Many people, and ironically including many who should know better, misuse and miscommunicate the word "hope." But what are we talking about when we speak of hope?
As with so much of language, our time seemingly has lost what the word means. Usage has taken precedence. The word has become equal with "wish." I hope I get this job, please this girfriend, win this eBay auction. So that, when one sees in the Bible the word "hope," it is thought of in these same terms. Which is unfortunate.
Because it doesn't mean that at all. Whether in a secular or a Biblical context, no one when speaking of something really important uses the word "hope" in that way. When a person is about the jump off a building and we say they have no hope, do we mean they have no wishes? That they lack a longing for anything? No. Something much more meaningful. We are referring to something very different, something more eternal. Similarly, when a woman gives her newborn up for adoption to give the child hope, we mean something special. That the child will have a chance it would not otherwise have.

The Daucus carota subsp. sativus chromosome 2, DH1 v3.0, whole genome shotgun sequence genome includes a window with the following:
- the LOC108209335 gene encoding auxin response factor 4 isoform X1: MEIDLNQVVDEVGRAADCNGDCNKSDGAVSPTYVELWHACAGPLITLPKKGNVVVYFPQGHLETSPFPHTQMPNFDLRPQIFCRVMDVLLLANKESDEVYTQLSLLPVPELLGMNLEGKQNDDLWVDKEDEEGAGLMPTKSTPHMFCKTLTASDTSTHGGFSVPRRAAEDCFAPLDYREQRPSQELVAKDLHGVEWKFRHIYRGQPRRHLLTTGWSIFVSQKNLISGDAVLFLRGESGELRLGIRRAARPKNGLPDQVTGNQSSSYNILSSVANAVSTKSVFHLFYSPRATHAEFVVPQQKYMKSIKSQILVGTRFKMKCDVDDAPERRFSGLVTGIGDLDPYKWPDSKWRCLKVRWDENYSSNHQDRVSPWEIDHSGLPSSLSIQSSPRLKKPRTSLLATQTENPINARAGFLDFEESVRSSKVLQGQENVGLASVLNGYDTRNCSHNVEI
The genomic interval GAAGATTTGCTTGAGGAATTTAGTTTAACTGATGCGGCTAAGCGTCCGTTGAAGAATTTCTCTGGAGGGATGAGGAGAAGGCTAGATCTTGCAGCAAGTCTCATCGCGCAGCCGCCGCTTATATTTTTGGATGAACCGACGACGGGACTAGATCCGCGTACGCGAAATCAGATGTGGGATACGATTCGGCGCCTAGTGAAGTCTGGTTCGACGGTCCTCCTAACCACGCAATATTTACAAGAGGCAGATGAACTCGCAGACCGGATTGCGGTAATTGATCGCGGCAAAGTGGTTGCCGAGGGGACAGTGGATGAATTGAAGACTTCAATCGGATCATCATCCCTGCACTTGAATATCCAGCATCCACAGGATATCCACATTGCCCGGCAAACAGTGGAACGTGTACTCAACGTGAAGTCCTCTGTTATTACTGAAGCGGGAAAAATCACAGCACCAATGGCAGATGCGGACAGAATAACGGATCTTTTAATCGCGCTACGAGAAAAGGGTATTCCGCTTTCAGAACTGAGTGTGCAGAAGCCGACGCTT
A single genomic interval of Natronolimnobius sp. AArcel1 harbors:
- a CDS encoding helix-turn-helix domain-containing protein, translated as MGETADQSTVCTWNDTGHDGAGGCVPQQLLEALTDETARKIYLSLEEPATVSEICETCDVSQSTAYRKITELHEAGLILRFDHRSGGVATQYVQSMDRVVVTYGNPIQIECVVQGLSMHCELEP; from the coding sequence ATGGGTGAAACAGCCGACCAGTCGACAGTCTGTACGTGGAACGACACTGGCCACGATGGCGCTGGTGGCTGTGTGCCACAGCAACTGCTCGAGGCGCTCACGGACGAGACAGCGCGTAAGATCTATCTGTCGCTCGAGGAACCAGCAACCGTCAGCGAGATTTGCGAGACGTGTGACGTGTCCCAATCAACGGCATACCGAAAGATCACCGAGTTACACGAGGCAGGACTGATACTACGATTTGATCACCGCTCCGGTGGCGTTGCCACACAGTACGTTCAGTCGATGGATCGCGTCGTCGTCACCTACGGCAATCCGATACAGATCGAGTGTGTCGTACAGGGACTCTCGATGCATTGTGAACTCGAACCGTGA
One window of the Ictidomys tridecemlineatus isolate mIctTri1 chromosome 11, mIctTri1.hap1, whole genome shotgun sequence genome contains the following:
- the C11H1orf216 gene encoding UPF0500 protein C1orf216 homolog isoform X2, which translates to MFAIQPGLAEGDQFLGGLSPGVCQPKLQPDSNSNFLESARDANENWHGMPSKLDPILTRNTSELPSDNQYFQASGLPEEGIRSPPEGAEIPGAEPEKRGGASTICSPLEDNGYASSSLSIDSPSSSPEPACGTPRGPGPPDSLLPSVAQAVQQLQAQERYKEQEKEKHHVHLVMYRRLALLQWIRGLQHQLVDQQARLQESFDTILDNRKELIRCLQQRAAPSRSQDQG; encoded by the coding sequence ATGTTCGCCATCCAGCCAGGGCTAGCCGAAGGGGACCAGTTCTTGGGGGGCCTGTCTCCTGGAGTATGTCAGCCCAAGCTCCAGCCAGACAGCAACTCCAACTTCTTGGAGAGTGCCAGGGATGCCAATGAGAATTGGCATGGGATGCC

In the Bible as well as outside it, hope is a kind of summary word for four things: meaning, identity, purpose and value. Everyone wants these things. But what are they? Meaning could also be called significance. Why am I here? Identity, that is, belonging, acceptance. Oh, how desparately we want that! Purpose, yes indeed, a point, a mission, a task. Heartfelt, that. And value, that is, worth, creds, acknowledgement. One of the most urgent of human needs.
The whole world yearns for these things. And when one has them, they have hope. The book of Romans may contain the most instances of this use of the word. "...that through perseverance and the encouragement of the Scriptures we might have hope" (Rom 15:4).